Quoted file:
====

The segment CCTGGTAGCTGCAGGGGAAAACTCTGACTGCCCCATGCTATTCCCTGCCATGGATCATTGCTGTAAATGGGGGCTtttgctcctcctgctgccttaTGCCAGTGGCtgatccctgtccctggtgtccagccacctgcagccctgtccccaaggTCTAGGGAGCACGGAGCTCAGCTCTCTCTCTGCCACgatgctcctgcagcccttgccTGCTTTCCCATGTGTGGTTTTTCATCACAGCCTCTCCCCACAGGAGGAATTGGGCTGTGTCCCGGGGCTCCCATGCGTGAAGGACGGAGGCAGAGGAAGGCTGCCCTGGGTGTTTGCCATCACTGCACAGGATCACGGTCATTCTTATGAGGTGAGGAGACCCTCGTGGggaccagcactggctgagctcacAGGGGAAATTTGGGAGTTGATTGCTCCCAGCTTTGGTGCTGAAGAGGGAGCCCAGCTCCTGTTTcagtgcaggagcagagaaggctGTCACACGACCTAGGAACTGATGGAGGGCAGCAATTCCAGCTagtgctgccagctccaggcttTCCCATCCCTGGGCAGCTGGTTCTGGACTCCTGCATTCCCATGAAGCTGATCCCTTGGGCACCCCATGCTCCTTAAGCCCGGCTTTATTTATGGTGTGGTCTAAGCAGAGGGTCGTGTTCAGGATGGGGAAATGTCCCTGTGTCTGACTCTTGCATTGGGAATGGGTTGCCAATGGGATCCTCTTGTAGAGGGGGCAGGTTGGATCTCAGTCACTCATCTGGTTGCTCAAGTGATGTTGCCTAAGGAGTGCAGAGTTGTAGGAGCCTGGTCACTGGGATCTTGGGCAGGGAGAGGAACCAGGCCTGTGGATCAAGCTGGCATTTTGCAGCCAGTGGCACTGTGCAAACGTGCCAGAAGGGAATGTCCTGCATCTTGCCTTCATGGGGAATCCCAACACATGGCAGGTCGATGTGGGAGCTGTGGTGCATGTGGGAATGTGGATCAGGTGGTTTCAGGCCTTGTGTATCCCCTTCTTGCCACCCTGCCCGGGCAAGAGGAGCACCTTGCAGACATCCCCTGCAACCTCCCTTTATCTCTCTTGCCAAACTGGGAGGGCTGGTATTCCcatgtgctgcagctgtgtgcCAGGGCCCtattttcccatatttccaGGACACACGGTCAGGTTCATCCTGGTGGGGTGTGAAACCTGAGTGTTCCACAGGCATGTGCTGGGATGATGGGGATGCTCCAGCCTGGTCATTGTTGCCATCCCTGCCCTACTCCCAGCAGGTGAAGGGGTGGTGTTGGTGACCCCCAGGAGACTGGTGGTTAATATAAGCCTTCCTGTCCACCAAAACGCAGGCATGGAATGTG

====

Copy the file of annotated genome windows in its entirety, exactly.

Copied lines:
The segment CCTGGTAGCTGCAGGGGAAAACTCTGACTGCCCCATGCTATTCCCTGCCATGGATCATTGCTGTAAATGGGGGCTtttgctcctcctgctgccttaTGCCAGTGGCtgatccctgtccctggtgtccagccacctgcagccctgtccccaaggTCTAGGGAGCACGGAGCTCAGCTCTCTCTCTGCCACgatgctcctgcagcccttgccTGCTTTCCCATGTGTGGTTTTTCATCACAGCCTCTCCCCACAGGAGGAATTGGGCTGTGTCCCGGGGCTCCCATGCGTGAAGGACGGAGGCAGAGGAAGGCTGCCCTGGGTGTTTGCCATCACTGCACAGGATCACGGTCATTCTTATGAGGTGAGGAGACCCTCGTGGggaccagcactggctgagctcacAGGGGAAATTTGGGAGTTGATTGCTCCCAGCTTTGGTGCTGAAGAGGGAGCCCAGCTCCTGTTTcagtgcaggagcagagaaggctGTCACACGACCTAGGAACTGATGGAGGGCAGCAATTCCAGCTagtgctgccagctccaggcttTCCCATCCCTGGGCAGCTGGTTCTGGACTCCTGCATTCCCATGAAGCTGATCCCTTGGGCACCCCATGCTCCTTAAGCCCGGCTTTATTTATGGTGTGGTCTAAGCAGAGGGTCGTGTTCAGGATGGGGAAATGTCCCTGTGTCTGACTCTTGCATTGGGAATGGGTTGCCAATGGGATCCTCTTGTAGAGGGGGCAGGTTGGATCTCAGTCACTCATCTGGTTGCTCAAGTGATGTTGCCTAAGGAGTGCAGAGTTGTAGGAGCCTGGTCACTGGGATCTTGGGCAGGGAGAGGAACCAGGCCTGTGGATCAAGCTGGCATTTTGCAGCCAGTGGCACTGTGCAAACGTGCCAGAAGGGAATGTCCTGCATCTTGCCTTCATGGGGAATCCCAACACATGGCAGGTCGATGTGGGAGCTGTGGTGCATGTGGGAATGTGGATCAGGTGGTTTCAGGCCTTGTGTATCCCCTTCTTGCCACCCTGCCCGGGCAAGAGGAGCACCTTGCAGACATCCCCTGCAACCTCCCTTTATCTCTCTTGCCAAACTGGGAGGGCTGGTATTCCcatgtgctgcagctgtgtgcCAGGGCCCtattttcccatatttccaGGACACACGGTCAGGTTCATCCTGGTGGGGTGTGAAACCTGAGTGTTCCACAGGCATGTGCTGGGATGATGGGGATGCTCCAGCCTGGTCATTGTTGCCATCCCTGCCCTACTCCCAGCAGGTGAAGGGGTGGTGTTGGTGACCCCCAGGAGACTGGTGGTTAATATAAGCCTTCCTGTCCACCAAAACGCAGGCATGGAATGTG